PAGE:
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Robin Rises: Omega #1 Review

Robin Rises: Omega #1
Written by Peter J. Tomasi
Pencils by Andy Kubert
Inks by Jonathan Glapion
Colors by Brad Anderson
Letters by Nick J. Napolitano
Review by Mike Duke

It’s been about a year and a half since the death of Damien Wayne, and I have to say that my feelings are mixed about bringing him back. I was quite upset when Damien died–the character was a bright spot on the New 52 that I didn’t see the need to extinguish. Also, the last year of Batman and Robin has included a rotating cast of characters all meant to support Batman as he navigates his extreme grief over the loss of his son. But, that story was starting to wear thin. Now, we have the first of the books that is supposed to bring the boy wonder back to the DCU with Robin Rises: Omega #1. Unfortunately, it falls prey to the increasingly convoluted storyline that began in Batman and Robin, introducing even more complicated continuity into an already complicated series of events.

robin-rises-omega-1Tomasi and Kubert do new readers a favor and recap the story of Damien Wayne from the POV of Bruce Wayne in the first 8 pages of this oversized book. At that point, we pick up right where Batman and Robin #32 left off. Batman, Frankenstein, a bunch of League of Assassins ninjas, and Ra’s al Ghul all find themselves face to face with a contingent from the planet Apokolips. The visitors are looking for a piece of something called the Chaos Shard. Batman doesn’t really know what they are talking about, but of course, Ra’s does. He’s hidden the piece in Damien’s casket, which he and Batman were only recently fighting over. The two team up to face the aliens and a fight breaks out which lasts through most of the rest of the book. In the course, Ra’s and Talia’s casket are lost down a chasm, Frankenstein loses an arm, the Justice League swoops in to the rescue, and Damien’s casket is taken back to Apokolips. Batman then decides to punch about half of the Justice League to take out his anger before vowing that he will get to Apokolips because there is a way there to bring back Damien. Robin Rises will continue in Batman and Robin #33.

I’ve come to a conclusion about how DC is handling their properties right now. It seems to be a continuity over quality model, in which the goal is all about fan service and accuracy to the past. I don’t want to sound like I’m knocking it–I think it works to hang onto those loyal readers who’ve been around at least since the inception of the New 52. However, I personally don’t think this plan makes for good stories. Yes, it’s cool that this stuff with Apokolips and Darkseid in this book ties back to the first arc of Justice League in the New 52, but I also have to question whether the story itself really needed to go cosmic in order to bring back one little boy. Especially when that little boy’s grandfather is the famously immortal Ra’s al Ghul. Tomasi, usually a writer that I admire, does not give his best performance here. The dialog is good in spots but will often sink to cheesy one-liners at a moment’s notice. There are also moments where characters contradict themselves, sometimes within the same page. A Batman that is upset over the death of Ra’s is suddenly skeptical that he’s actually dead only a page later. Not only can it be confusing, it just seems a little shoddy.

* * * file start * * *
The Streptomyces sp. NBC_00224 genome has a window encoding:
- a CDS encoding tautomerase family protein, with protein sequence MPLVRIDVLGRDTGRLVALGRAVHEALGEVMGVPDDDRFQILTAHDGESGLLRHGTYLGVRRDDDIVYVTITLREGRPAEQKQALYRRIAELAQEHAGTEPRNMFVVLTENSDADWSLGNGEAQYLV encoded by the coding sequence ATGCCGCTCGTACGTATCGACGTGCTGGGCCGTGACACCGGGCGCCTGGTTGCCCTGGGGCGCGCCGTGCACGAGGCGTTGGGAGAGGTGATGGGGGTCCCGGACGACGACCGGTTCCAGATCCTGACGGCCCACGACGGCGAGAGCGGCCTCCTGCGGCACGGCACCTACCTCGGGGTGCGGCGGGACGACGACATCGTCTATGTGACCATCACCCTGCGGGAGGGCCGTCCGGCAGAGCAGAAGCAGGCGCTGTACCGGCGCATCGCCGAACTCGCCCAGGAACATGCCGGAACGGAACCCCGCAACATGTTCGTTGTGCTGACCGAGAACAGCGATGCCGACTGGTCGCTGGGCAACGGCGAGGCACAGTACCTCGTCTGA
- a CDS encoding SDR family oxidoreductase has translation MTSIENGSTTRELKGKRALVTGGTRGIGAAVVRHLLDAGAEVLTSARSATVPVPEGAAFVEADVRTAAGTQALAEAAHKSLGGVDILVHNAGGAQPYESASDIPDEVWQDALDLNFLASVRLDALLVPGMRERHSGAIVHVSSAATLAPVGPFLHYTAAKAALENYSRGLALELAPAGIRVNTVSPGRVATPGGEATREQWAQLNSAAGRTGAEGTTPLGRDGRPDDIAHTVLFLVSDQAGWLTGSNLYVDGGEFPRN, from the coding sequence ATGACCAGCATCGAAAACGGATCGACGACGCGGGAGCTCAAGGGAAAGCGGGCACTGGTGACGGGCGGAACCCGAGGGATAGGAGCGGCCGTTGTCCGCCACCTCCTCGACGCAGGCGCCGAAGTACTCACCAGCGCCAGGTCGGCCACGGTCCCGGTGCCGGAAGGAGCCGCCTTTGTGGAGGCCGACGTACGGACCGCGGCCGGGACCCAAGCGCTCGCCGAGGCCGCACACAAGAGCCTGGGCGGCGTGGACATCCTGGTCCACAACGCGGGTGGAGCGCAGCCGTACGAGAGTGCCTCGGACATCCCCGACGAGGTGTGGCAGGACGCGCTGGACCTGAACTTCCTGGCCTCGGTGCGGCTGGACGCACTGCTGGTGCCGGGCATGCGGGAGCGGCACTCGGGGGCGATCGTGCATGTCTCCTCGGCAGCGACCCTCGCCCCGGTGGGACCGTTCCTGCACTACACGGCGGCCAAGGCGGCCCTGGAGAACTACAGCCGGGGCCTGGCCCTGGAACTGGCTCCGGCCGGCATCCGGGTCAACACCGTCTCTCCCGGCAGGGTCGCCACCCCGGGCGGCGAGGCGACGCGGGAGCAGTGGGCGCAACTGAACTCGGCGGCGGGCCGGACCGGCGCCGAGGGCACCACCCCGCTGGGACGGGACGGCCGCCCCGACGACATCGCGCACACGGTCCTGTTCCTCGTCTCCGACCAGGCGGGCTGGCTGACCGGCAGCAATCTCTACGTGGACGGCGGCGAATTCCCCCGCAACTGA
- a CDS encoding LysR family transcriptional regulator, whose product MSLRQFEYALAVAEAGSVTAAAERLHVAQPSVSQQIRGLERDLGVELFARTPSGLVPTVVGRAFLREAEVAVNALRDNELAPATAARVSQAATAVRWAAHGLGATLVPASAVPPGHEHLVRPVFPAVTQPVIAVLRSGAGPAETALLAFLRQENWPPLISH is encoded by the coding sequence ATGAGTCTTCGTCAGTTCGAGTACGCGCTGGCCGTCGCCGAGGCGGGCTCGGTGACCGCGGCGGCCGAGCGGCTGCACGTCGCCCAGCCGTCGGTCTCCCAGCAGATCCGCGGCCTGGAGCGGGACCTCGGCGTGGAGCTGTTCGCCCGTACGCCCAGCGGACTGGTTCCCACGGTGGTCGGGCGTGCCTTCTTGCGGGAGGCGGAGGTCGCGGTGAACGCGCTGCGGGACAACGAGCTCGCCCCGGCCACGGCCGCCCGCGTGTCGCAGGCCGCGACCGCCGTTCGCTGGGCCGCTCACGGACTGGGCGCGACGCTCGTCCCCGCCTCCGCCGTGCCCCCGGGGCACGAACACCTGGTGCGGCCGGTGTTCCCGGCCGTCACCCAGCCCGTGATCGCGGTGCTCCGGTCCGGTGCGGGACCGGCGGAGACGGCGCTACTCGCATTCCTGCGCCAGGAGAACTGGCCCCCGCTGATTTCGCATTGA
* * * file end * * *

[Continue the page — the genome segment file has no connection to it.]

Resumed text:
Andy Kubert’s art (not to be confused with Adam Kubert) is the high point of the book for sure. His style here lands somewhere between Jim Lee and Barry Windsor Smith, and I quite enjoyed the big battle between the demon things from Apokolips and the ninjas. He’s also got a really good grasp on the look of Batman, especially this haggered, 5-o’clock-shadowed Batman. I dropped the Justice League title a while back, so this is the first time I’m seeing the new League, which includes Captain Cold and Lex Luthor, so that was also a lot of fun. Colors by Brad Anderson are great here as well. The whole book takes place in snow-covered mountains, which makes all of the colors pop very nicely. Anderson also does a good job using the colors to separate Kubert’s sometimes overbusy panels. Overall, the art in the book plays much better than the story does.


Wait and see. If you’ve been reading and enjoying Batman and Robin and you want the next installment, you almost have to pick up this book. I just don’t see how you could get around it. On the other hand, if you’re a Damien fan and want to jump in on this one to see how he returns, you might want to hang back for a bit. While the beginning of the book does include an extensive recap, you really should have read Justice League #1-6 and the last year of Batman and Robin to get everything here. I have a feeling there is also another story, something about the Justice League smashing the Chaos Shard, that I might have missed. I think it may have happened on Earth 2. If anyone knows what it is, please leave a comment and let me know!

Mike is a husband, father, writer, gamer, and all around geek. His life’s ambition is to write the fictions, either in film, books, or comics. He is currently working on a couple of comics with artists local to his home in Denver, Colorado, which will be…

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